What are the best food experiences in New York City?

Answers from Our Experts (3)

The best food experiences in New York don't just include fine-dining restaurants and whatever is trendy at the moment. Some of the best food experiences can be had for just a few bucks and are as synonymous with the city as yellow cabs and the Empire State Building. From bagels to thin-crust pizza, there are some foods that say New York like nothing else.

Many New Yorkers bemoan the demise of the bagel, which they say is supposed to be dense and chewy, not airy and fluffy. Nothing ignites more debate, but H+H Bagels is often cited as the best New York bagel, though detractors maintain they're too sweet. If you're looking for bagel sandwiches or cream cheese, you can forget it; H+H sells bagels and bagels only.

Pizza in New York must be thin and foldable, oozing with cheese and light on the sauce. The pizza cognoscenti all have their own opinions, but the most popular place for a slice is at a Ray's. You'll find them all around the city, each with a slightly different name, like "Ray's Original," "Ray's Famous Original," "Famous Ray's Pizza." None of them are actually related but they all offer the same New-York style pizza that, at least after a few drinks, appeals to slice hounds all over the city.

The black and white cookie, or a cakelike cookie with half-moons of chocolate and vanilla icing, is a New York staple. You can buy them in practically every deli or bakery in the city, but the people at Glaser's Bake Shop have been making them since 1902.

One of classic New York sandwiches consists of sliced pastrami served warm on rye bread. Some claim the best pastrami on rye sandwich is found at Katz's Deli. Others claim Second Avenue Deli is the best Jewish (and kosher) deli for pastrami, as well as brisket and matzo ball soup.

You can find knishes at delis all over the city, but for the real-deal Yiddish snack that consists of mashed potatoes, ground beef and other fillings covered in fried or baked dough, head to Zabar's, the famous Upper West Side market that's as New York as you can get.

For the best food experiences in New York City, the following restaurants cannot be missed:

1. Fresh Mediterranean seafood at Estiatorio Milos

2. Exquisite flavors at Eleven Madison Park

3. The best Middle Eastern/Lebanese cuisine with a hip scene at ilili

4. Soup dumplings to die for at Nan Xiang Xiao Long Bao (it is worth the trip to Flushing, Queens!)

Linnea Covington

Honestly, New York City has so many great ways to enjoy food, you need to either live here or come back all the time to experience it. Let’s start with Manhattan, not only are some of the best restaurants in the world located there, but you can try so many interesting flavors and cuisines side by side. A great way to do this is by eating as much classic grub like pizza, subs, and dumplings as possible. Of course, the best way to find out where to go is by taking a food tour, and if you don’t want a self-guided one, try one of Levy’s Unique New York’s well-curated walks, like the sandwich tour of Hell’s Kitchen and their customable, guided food crawls.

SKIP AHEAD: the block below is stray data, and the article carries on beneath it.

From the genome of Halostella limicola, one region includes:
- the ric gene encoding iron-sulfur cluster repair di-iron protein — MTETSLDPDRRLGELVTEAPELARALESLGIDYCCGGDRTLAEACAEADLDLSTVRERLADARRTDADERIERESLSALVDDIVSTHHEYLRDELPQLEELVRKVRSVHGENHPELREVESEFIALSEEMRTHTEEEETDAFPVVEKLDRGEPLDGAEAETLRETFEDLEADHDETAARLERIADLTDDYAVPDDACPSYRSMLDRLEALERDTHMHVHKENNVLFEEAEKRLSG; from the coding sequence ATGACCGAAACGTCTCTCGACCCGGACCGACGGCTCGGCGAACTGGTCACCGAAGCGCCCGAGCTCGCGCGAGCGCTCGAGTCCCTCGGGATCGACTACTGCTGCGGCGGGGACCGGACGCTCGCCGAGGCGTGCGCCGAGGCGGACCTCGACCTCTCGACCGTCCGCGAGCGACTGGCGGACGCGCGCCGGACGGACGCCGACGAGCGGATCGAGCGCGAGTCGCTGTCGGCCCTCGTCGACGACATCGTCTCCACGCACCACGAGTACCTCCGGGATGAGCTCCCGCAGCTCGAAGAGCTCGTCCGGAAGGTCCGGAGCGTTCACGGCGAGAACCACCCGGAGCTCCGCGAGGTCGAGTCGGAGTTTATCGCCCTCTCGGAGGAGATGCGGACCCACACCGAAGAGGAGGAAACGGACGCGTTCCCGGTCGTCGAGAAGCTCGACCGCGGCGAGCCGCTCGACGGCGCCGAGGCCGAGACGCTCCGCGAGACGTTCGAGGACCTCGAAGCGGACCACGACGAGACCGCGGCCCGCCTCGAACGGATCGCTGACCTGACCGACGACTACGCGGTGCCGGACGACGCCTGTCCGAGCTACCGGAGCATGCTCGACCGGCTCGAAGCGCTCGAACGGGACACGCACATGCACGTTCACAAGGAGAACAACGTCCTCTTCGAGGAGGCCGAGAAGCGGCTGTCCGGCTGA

On a totally different spectrum, you should try and experience chef Daniel Humm’s five star-rated restaurant, Eleven Madison Park. Here they serve a New York-themed, multi-course meal of epic proportions. Prepare to spend at least four hours there and, though it is pricy, think of it as an investment because it’s a culinary adventure you won’t likely forget.

To experience the best Italian food in a neighborhood that still channels old school New York, head to the Bronx and Arthur Avenue, an area with distinct shops to buy fresh mozzarella, house-cured salamis, fresh pasta, pastries, and hand-rolled cigars. You can take stuff to go, and/or dine out at one of the many eateries like Dominick's or Mario’s.

In Brooklyn one of the best ways to eat is by hitting up the food-focused Smorgasburg that takes place in Williamsburg every Saturday until the end of November. Here you can sample foods from all over the borough, including chocolate-dipped frozen bananas, lobster rolls from the Red Hook Lobster Pound, the Milk Truck's gourmet grilled cheese, and some of the best pickles ever done by McClure’s (try the spicy ones).

Finally, for an ethnic spread hitting China, Mexico, Thailand, and India, Queens has all you need for a unique experience. You can go to Jackson Heights and sample samosas, and curries on one side, and then cross the street to get tacos and cold Coronas on the other. Head all the way up on the number seven train for amazing and cheap Chinese, from tongue tingling lamb over hand-pulled noodles to piping hot scallion pancakes paired with sizzling pork dumplings, there is no way you can leave this area hungry. The best part is, it’s like you are taking a vacation from the city, even if the city is your vacation. Then again, this sort of cultural crossover is what makes NYC not only an interesting place to visit, but also a tasty one

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